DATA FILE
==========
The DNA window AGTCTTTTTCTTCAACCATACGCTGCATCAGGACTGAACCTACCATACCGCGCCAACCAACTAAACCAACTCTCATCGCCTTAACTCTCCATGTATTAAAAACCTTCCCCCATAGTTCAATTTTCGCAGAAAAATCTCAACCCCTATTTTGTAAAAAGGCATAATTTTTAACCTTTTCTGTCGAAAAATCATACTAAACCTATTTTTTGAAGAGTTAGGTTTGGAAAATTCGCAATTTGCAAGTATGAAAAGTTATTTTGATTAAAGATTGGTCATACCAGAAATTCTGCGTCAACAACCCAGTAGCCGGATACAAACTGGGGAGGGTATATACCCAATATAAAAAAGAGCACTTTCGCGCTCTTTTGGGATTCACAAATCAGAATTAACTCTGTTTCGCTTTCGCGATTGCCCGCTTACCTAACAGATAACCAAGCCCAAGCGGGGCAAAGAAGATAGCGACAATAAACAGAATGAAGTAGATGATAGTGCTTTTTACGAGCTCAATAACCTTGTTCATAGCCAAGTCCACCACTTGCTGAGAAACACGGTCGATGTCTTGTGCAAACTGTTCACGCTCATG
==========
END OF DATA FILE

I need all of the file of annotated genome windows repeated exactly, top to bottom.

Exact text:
The DNA window AGTCTTTTTCTTCAACCATACGCTGCATCAGGACTGAACCTACCATACCGCGCCAACCAACTAAACCAACTCTCATCGCCTTAACTCTCCATGTATTAAAAACCTTCCCCCATAGTTCAATTTTCGCAGAAAAATCTCAACCCCTATTTTGTAAAAAGGCATAATTTTTAACCTTTTCTGTCGAAAAATCATACTAAACCTATTTTTTGAAGAGTTAGGTTTGGAAAATTCGCAATTTGCAAGTATGAAAAGTTATTTTGATTAAAGATTGGTCATACCAGAAATTCTGCGTCAACAACCCAGTAGCCGGATACAAACTGGGGAGGGTATATACCCAATATAAAAAAGAGCACTTTCGCGCTCTTTTGGGATTCACAAATCAGAATTAACTCTGTTTCGCTTTCGCGATTGCCCGCTTACCTAACAGATAACCAAGCCCAAGCGGGGCAAAGAAGATAGCGACAATAAACAGAATGAAGTAGATGATAGTGCTTTTTACGAGCTCAATAACCTTGTTCATAGCCAAGTCCACCACTTGCTGAGAAACACGGTCGATGTCTTGTGCAAACTGTTCACGCTCATG